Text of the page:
ALICE MARTHA LYTE. 1986 - 2009
I just gave in and ignored all the weather warnings.
6.00 a.m. start.
6.30 - '170' to Victoria.
Victoria-Green Park -Leicester Square-Charing Cross.
7.15 to Tonbridge.
Taxi to Tunbridge Wells.
Breakfast in 'Carluccios'.
Met up with B who had gingerly driven from the cottage.
I had to buy her boots, scarf and socks as the idiot had not banked on minus 30 degrees and a Church Funeral.
I was shamed into going when I heard tales of other mourners spending all day travelling from Cornwall, Dorset, Southampton and beyond.
Death is something we all have to face, even when it's a blessed relief it's hard, but when somebody dies prematurely it's twice as painful.
23 years old, touchingly pretty and the daughter of a friend. ALICE LYTE died in her sleep and was found by her mother on the morning of December 29th.
The funeral was held in the Catholic Church in Tunbridge Wells.
There was a huge turn out from school friends, work mates, travelling companions, friends and family.
The Priest wore white, spoke honestly and fondly of Alice. Her Grandfather wrote a wonderfully touching speech, row after row of people took communion. Incense was waved over the coffin, we sung 'Abide with Me' written by one of Alice's ancestors, and after the Catholic Mass was finished w sung 'Jerusalem'.
The meeting room was packed with chattering well wishers. Caroline, Alice's mother, received us all graciously as we drunk tea and Bubbly, munched on sandwiches and incredibly pretty fairy cakes with a paper 'Alice' band wrapped round each one.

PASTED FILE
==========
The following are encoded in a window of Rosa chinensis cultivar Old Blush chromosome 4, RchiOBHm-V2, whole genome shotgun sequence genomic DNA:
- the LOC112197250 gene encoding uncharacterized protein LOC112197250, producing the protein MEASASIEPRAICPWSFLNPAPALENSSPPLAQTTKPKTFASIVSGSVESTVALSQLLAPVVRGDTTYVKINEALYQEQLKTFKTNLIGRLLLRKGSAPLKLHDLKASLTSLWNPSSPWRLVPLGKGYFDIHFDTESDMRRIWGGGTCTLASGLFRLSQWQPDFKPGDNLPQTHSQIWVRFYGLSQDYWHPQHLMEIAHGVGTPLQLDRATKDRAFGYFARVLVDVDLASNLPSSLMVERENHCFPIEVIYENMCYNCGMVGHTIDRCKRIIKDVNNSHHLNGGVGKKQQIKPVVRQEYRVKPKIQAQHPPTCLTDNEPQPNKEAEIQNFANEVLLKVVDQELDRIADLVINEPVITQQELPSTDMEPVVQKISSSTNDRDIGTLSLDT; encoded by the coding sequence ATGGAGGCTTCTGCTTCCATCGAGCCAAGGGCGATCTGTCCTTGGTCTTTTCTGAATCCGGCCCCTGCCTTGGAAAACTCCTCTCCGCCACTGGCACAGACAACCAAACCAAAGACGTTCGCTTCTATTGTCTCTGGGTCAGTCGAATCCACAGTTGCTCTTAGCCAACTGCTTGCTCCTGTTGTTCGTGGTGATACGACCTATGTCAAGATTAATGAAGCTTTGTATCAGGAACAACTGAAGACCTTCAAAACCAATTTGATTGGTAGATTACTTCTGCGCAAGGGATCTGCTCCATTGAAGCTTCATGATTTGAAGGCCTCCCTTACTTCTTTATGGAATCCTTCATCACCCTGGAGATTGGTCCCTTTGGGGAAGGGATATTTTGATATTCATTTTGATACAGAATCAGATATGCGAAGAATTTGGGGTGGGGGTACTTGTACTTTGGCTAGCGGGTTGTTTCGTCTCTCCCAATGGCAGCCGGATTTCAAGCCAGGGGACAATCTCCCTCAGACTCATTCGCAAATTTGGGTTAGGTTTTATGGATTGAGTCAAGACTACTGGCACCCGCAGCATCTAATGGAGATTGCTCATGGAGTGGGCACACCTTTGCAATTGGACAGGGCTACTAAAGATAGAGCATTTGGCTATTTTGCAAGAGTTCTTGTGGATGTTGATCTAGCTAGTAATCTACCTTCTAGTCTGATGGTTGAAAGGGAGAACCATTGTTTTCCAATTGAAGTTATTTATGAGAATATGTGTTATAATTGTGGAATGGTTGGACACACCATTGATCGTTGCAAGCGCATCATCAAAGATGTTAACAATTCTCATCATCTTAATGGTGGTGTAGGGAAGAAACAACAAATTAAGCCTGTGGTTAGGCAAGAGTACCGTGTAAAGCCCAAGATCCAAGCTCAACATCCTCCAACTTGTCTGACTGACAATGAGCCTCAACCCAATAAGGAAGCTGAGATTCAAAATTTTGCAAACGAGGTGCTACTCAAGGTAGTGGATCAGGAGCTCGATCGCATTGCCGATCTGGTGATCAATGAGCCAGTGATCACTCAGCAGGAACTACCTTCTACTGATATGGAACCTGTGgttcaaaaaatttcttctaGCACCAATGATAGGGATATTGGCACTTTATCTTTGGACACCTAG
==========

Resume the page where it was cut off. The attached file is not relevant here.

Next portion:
I chose a cream frosted cake with a sparkling chrysanthemum on top. A tiny little blue sugar ball sits in the middle of the maroon and white sugar-paste petals. I have placed it next to my 60th birthday cake decoration, both celebrations of a life.
It was a simple dignified service. ALICE MARTHA LYTE will be remembered by hundreds of us. In her short time here she did, as her Grandpa said, touch so many lives. A slide show of an incandescent Alice with children in Africa, running along a beach in Australia, laughing and living with so many of her friends, was so painful to watch. It was a celebration of her life.
My heart goes out to her mother, father, sister and brother.
The snow started tumbling down so B and I declined the wake in 'Sankey's' restaurant and set off for London.
My daughter drove us back to London through the snow. We talked of Alice and the need to value every second of our lives. We agreed that however painful it was we were both glad we went.
Alice's first boyfriend, and a great mate of B's, spent over £100 of money he doesn't have, getting from Southampton to Kent. 'What's money in a situation like this' he said.
Out of the mouths of babes.
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That car journey back to London with B must have been so precious to you. Sat there with your beloved daughter, just the two of you. Something so normal takes on a completely differnt value.
May Alice where ever she is have peace.
Dear Jeni, I was worried about you making the journey to attend the funeral, but I am very glad you did. What an absolute tragedy for Alice, her family & her friends. I can only imagine the pain of those who love her & have to live each day, knowing she is no longer with them. I'm sure everyone who reads your post will think of Alice & send a thought of sympathy to all who love her. Perhaps that may give her family & friends a tiny crumb of comfort in the sad times ahead.
Love & light.